On Monday, Devin Nunes’ cow was an obscure Twitter account with around 1,200 followers. Then Rep. Devin Nunes (R-Calif.) filed a lawsuit demanding that Twitter and several Twitter accounts—including the user behind the pseudonymous cow—pay him $250 million for the “pain, insult, embarrassment, humiliation, emotional distress and mental suffering, and injury to his personal and professional reputations” caused by their tweets.
Now, Devin Nunes’ cow has more than 420,000 Twitter followers—that’s more than Nunes himself, who has 395,000 followers.
It’s a beautiful example of the Streisand Effect. Nunes appears to have filed the lawsuit in part to raise his own profile within the conservative movement, as the lawsuit was peppered with gratuitous swipes at the Democratic Party, Fusion GPS, and other high-profile villains in the conservative pantheon.
But the lawsuit appears to have done more to raise the profile of Devin Nunes’ cow than it did Nunes himself. Television comedians Jimmy Kimmel, Trevor Noah, and Stephen Colbert all had fun at Nunes’ expense on Tuesday night.
“He’s literally suing an imaginary cow,” Kimmel said, noting that Nunes had co-sponsored the Discouraging Frivolous Lawsuits Act during the last session of Congress. “We can’t have livestock insulting our elected officials. This DevinCow account obviously really bothers Devin Nunes. So in the interest of civility, I’m asking you please don’t follow @DevinCow on Twitter.”
It won’t be easy for Nunes to win his case against the imaginary cow
Santa Clara University legal scholar Eric Goldman is skeptical that Nunes will win his lawsuit. The law gives online service providers like Twitter broad immunity for content posted by its users. As for Devin Nunes’ cow, many of the supposedly defamatory statements made by the parody account are clearly non-actionable opinions.
Devin Nunes’ cow describes Nunes as a “treasonous cowpoke.” The parody account wrote that “Devin’s boots are full of manure. He’s udder-ly worthless and its [sic] pasture time to move him to prison.” It also claimed that Nunes was “whey over his head in crime.”
A defamation lawsuit is supposed to identify false statements that damage a victim’s reputation. Statements of opinion—to say nothing of obvious jokes—can’t be defamatory. A number of the statements in the Nunes lawsuit appear to fall into this latter category.
Other statements by Devin Nunes’ cow make factual claims that could theoretically be defamatory. For example, one tweet cited in the lawsuit claims that “Devin Nunes used Leadership PAC funds on luxury vacay in his family’s native Portugal.”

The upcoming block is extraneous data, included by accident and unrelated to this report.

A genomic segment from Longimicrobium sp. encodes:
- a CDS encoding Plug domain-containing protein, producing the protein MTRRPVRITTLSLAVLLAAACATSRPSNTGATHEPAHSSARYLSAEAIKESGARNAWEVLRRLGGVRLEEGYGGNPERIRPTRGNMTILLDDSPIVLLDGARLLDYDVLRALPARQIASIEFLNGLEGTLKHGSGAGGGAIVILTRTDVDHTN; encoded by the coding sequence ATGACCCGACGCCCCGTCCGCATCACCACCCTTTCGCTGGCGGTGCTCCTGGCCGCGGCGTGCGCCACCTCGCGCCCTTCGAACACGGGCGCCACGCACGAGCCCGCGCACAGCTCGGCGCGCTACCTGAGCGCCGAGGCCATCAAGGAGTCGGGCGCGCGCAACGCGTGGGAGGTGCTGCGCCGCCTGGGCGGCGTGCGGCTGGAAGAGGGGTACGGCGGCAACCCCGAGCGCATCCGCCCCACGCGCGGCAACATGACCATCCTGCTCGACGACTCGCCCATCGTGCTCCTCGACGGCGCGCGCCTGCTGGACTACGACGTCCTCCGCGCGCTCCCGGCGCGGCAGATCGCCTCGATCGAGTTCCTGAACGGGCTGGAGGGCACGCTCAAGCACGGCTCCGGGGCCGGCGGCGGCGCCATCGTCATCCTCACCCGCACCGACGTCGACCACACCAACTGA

Of course, this statement would not be defamatory if the statement were true or if the person who tweeted it believed it to be true. But beyond that, Goldman argues, the fact that the account is called “Devin Nunes’ cow” could work in the defendant’s favor.
“I could see a variety of reasons why the courts would treat the account as not serious, not credible—as things that consumers in the information marketplace would discount,” Goldman said. Defamation law is designed to protect people from false statements that actually damage their reputation. But are people really going to take it seriously when a fictional cow accuses Nunes of misconduct?
Ironically, a key precedent here is Devin Nunes’ ideological ally, President Donald Trump. During the 2016 campaign, then-candidate Trump tweeted that one of his critics, Barbara Jaffe, had begged Trump for a job. Jaffe sued Trump for defamation.
But a judge dismissed the lawsuit, writing that Trump’s Twitter feed was “rife with simplistic and vague insults” and that Trump and Jaffe were “engaged in a petty quarrel.” Therefore, the judge concluded, “a reasonable reader would recognize defendants’ statements as opinion, even if some of the statements, viewed in isolation, could be found to convey facts.”
Similar reasoning could apply to Nunes’ lawsuit against his cow (and against another parody account, Devin Nunes’ Mom). While some individual tweets contain claims that could be interpreted as defamatory if viewed in isolation, the overall context—of an anthropomorphized cow slinging barnyard insults at Nunes—may lead the judge to conclude that no one would actually take the claims seriously.